food of any kind is raised by them so that the men and animals on these farms are badly fed, and the earth is rapidly impoverished. The cultivation of wheat is the reverse in every circumstance. Besides cloathing the earth with herbage, and preserving its fertility, it feeds the labourers plentifully, requires from them only a moderate toil, except in the season of harvest, raises great numbers of animals for food and service, and diffuses plenty and happiness among the whole. We find it easier to make an hundred bushels of wheat than a thousand weight of tobacco, and they are worth more when made. The weavil The wheat weevil, an agricultural pest. The female lays eggs inside the kernels of grain, which are then consumed by the larvae. indeed is a formidable obstacle to the cultivation of this grain with us. But principles are already known which must lead to a remedy. Thus a certain degree of heat, to wit, that of the common air in summer, is necessary to hatch the egg. If subterranean granaries, or others, therefore, can be contrived below that temperature, the evil will be cured by cold. A degree of heat beyond that which hatches the egg, we know will kill it. But in aiming at this we easily run into that which produces, putrefaction. To produce putrefaction, however, three agents are requisite, heat, moisture, and the external air. Is the absence of any one of these be secured, the other [ 280 ] two may safely be admitted. Heat is the one we want. Moisture then, or external air, must be excluded. The former has been done by exposing the grain in kilns to the action of fire, which produces heat, and extracts moisture at the same time: the latter, by putting the grain into hogsheads, covering it with a coat of lime, and heading it up. In this situation its bulk produces a heat sufficient to kill the egg; the moisture is suffered to remain indeed, but the external air is excluded. A nicer operation yet has been attempted; that is, to produce an intermediate temperature of heat between that which kills the egg, and that which produces putrefaction. The threshing the grain as soon as it is cut, and laying it in its chaff in large heaps, has been found very nearly to hit this temperature, though not perfectly, nor always. The heap generates heat sufficient to kill most of the eggs, whilst the chaff commonly restrains it from rising into putrefaction. But all these methods abridge too much the quantity which the farmer can manage, and enable other countries to undersell him which are not infested with this insect. There is still a desideratum then to give with us decisive triumph to this branch of agriculture over that of tobacco.––The culture of wheat, by enlarging our pasture, [ 281 ] will render the Arabian horse Perhaps the most prestigious and desired breed of horse at this time. Originating in the Arabian peninsula, they were just beginning to be bred in the American colonies in the middle decades of the eighteenth century. an article of very considerable profit. Experience has shewn that ours is the particular climate of America where he may be raised without degeneracy. Southwardly the heat of the sun occasions a deficiency of pasture, and northwardly the winters are too cold for the short and fine hair, the particular sensibility and constitution of that race. Animals transplanted into unfriendly climates, either change their nature and acquire new fences against the new difficulties in which they are placed, or they multiply poorly and become extinct. A good foundation is laid for their propagation here by our possessing already great numbers of horses of that blood, and by a decided taste and preference for them established among the people. Their patience of heat without injury, their superior wind, fit them better in this and the more southern climates even for the drudgeries of the plough and waggon. Northwardly they will become an object only to persons of taste and fortunes for the saddle and light carriages. To these, and for these uses, their fleetness and beauty will recommend them.––Besides these there will be other valuable substitutes when the cultivation of tobacco shall be discontinued, such as [ 282 ] cotton in the eastern parts of the state, and hemp and flax in the western.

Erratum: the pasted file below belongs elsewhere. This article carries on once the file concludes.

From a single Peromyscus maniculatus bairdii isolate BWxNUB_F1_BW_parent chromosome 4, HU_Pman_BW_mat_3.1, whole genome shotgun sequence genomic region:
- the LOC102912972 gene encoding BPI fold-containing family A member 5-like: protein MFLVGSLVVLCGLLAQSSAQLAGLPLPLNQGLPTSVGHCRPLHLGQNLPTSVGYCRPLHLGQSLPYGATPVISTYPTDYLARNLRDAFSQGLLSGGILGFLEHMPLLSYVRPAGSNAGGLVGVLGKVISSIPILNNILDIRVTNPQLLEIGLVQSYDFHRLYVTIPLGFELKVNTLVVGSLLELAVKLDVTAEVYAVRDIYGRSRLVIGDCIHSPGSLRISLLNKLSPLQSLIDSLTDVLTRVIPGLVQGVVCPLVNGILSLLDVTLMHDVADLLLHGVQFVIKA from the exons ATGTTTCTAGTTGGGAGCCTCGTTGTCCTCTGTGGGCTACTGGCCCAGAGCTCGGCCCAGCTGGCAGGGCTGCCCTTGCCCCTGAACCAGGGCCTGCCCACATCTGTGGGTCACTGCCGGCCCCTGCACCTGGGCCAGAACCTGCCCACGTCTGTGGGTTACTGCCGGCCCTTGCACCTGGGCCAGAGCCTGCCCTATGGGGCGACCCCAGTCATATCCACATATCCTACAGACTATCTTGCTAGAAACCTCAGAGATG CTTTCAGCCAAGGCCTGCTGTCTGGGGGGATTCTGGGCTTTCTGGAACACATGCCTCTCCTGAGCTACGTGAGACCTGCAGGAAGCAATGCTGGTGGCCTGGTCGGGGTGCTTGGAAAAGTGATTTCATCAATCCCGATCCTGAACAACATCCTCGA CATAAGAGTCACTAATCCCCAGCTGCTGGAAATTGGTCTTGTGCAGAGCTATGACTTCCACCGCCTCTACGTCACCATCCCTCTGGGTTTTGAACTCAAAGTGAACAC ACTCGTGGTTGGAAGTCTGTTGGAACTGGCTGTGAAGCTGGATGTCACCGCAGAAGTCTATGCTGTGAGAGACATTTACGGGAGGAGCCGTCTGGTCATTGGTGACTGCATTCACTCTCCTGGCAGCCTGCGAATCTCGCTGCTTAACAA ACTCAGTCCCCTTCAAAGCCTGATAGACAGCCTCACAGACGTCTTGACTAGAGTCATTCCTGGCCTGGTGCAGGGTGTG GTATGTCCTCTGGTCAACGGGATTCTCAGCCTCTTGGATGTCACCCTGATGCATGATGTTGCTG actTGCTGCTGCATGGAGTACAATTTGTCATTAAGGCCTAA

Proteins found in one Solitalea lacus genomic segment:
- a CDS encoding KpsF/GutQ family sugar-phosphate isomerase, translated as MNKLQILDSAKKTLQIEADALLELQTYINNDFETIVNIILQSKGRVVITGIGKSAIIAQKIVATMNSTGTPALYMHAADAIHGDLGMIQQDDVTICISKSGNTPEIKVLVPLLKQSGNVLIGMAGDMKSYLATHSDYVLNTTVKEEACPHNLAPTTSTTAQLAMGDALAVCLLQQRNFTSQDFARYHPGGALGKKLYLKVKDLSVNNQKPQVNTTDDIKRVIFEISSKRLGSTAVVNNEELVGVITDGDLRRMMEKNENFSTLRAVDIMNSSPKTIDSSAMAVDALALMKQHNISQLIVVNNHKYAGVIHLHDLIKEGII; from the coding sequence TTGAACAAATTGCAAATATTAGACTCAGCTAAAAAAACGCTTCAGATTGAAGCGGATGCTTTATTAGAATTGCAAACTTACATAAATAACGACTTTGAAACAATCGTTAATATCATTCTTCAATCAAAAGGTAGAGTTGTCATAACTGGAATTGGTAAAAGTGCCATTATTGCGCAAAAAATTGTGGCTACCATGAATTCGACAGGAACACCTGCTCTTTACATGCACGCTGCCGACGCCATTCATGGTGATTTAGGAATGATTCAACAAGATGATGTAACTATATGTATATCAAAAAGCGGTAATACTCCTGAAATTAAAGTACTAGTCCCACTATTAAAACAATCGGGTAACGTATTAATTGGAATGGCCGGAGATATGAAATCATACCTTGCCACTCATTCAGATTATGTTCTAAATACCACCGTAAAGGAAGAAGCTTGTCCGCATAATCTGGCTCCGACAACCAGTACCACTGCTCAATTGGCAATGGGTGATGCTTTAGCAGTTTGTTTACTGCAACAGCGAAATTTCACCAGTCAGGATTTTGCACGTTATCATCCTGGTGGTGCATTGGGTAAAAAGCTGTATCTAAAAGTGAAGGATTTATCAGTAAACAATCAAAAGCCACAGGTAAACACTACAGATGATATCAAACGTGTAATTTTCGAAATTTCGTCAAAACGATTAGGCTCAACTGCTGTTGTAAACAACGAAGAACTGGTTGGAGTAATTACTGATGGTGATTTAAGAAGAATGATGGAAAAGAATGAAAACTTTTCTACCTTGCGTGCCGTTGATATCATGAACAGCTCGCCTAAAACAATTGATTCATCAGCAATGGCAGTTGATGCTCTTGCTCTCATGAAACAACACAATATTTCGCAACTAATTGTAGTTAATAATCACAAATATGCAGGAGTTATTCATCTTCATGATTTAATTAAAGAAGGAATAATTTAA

It is not easy to say what are the articles either of necessity, comfort, or luxury, which we cannot raise, and which we therefore shall be under a necessity of importing from abroad, as every thing hardier than the olive, and as hardy as the fig, may be raised here in the open air. Sugar, coffee and tea, indeed, are not between these limits; and habit having placed them among the necessaries of life with the wealthy part of our citizens, as long as these habits remain, we must go for them to those countries which are able to furnish them.